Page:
Fig. 1 Cell-free DNA a) entering the bloodstream b) laboratory workflow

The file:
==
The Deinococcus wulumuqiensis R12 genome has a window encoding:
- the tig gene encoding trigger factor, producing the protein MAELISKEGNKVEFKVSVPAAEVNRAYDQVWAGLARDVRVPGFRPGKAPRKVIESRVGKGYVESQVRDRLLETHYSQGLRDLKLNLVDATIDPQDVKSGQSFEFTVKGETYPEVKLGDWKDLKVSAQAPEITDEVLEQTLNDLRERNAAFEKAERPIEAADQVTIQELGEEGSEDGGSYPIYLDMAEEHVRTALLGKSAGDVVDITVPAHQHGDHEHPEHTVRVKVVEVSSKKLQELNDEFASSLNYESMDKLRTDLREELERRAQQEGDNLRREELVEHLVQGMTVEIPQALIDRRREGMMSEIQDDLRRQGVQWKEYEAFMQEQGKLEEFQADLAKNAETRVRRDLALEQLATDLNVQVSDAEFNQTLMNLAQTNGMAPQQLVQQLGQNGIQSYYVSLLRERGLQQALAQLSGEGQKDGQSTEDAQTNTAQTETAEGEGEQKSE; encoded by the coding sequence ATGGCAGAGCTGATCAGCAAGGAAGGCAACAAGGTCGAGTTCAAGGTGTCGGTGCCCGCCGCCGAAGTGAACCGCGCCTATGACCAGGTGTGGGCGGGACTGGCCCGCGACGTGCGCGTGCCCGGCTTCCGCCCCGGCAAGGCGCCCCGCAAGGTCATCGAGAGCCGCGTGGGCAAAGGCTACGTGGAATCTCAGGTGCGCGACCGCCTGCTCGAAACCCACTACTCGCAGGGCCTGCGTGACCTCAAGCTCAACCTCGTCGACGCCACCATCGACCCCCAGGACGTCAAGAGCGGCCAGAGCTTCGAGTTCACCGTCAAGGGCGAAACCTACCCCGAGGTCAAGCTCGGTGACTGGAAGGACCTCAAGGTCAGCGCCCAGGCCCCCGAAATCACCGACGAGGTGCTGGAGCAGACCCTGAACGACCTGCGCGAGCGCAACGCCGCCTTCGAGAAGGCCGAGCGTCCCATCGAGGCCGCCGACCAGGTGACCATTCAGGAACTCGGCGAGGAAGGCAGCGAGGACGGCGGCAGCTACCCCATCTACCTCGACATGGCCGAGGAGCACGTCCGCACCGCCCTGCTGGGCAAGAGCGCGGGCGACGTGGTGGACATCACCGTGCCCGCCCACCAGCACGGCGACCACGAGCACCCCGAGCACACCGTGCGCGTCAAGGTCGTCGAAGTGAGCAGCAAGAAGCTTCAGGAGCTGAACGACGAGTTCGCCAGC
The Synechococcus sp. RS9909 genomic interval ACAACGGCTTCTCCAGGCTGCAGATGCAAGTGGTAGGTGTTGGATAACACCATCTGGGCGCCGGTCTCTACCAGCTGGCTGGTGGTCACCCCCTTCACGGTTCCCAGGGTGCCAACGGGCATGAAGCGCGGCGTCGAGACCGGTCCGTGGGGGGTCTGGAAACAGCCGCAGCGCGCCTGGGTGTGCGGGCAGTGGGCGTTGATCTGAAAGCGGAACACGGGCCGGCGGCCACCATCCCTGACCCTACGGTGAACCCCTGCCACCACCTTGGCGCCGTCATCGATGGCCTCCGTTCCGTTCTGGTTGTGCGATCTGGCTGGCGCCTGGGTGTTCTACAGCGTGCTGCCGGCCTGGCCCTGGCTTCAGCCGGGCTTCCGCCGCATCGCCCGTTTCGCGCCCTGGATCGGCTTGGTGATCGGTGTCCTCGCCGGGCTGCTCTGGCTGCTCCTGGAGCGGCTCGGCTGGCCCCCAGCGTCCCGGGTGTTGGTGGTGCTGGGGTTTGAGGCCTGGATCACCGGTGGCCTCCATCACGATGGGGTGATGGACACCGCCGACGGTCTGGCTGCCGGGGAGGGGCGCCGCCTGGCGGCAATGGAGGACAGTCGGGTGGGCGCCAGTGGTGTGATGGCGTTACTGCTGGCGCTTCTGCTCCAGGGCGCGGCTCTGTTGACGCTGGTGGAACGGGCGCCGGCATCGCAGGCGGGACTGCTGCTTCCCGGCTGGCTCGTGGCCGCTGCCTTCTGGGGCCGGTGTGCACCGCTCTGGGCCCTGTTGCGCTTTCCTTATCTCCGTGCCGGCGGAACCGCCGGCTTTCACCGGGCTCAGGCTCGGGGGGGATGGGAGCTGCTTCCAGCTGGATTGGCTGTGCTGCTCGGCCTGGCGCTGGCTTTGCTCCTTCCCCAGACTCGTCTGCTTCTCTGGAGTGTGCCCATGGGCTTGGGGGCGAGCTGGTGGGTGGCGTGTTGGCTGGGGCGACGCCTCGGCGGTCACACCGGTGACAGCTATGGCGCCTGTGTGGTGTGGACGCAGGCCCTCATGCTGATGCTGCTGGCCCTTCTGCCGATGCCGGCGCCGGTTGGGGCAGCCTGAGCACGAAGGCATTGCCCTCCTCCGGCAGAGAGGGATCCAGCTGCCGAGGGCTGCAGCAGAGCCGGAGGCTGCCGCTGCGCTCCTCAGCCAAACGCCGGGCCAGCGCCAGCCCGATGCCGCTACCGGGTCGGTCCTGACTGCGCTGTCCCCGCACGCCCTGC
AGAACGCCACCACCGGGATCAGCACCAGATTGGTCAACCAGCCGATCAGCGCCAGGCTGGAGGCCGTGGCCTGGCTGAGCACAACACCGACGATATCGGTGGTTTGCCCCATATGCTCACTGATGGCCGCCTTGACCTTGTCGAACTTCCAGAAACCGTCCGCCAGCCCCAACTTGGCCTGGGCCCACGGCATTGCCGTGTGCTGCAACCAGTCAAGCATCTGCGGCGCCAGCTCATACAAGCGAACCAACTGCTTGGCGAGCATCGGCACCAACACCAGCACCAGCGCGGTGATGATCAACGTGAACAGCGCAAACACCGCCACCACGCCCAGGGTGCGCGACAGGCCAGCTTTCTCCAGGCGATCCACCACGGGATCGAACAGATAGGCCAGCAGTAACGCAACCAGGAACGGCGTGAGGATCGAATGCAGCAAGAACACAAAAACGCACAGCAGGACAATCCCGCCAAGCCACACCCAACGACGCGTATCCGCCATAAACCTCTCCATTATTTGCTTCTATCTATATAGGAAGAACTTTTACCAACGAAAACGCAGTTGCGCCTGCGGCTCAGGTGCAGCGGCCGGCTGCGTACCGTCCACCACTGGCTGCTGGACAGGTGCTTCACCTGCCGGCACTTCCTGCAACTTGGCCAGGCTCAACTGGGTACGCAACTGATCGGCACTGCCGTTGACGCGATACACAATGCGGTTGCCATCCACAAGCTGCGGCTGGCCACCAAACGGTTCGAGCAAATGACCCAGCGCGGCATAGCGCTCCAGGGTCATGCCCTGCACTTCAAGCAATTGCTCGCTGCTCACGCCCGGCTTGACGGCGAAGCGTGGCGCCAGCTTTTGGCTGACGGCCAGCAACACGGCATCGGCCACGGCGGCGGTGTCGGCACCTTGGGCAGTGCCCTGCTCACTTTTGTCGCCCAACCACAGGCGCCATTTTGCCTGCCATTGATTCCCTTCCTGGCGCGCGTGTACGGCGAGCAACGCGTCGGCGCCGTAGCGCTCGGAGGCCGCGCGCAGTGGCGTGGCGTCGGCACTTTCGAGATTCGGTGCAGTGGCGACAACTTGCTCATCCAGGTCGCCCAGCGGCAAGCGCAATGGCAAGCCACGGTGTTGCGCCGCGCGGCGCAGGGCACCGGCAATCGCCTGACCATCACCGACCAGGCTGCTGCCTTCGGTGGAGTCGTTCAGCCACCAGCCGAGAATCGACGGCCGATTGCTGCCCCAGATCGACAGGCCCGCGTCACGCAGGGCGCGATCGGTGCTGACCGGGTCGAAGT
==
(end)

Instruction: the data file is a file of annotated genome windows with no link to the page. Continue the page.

Blood plasma contains short fragments of cell-free DNA, thought to be released through apoptotic cell cleavage. Cell-free DNA is typically highly fragmented, in the range of 100–200 bp. Additionally, in cancer patients, circulating DNA from lysed tumour cells (ctDNA) is present (Fig. 1a). The concentration of ctDNA can be as little as 0.1% of all cell-free DNA in patients with early-stage disease. Targeting specific oncogenes in cell-free DNA from patients allows mutations to be detected and tracked in order to help understand disease progression. To help detect low-frequency variants, UMIs can be added to DNA fragments prior to sequence capture using biotinylated baits. After PCR and sequencing, the UMIs can be used to cluster and polish the reads resulting in a high-accuracy single molecule consensus sequence (Fig. 1b).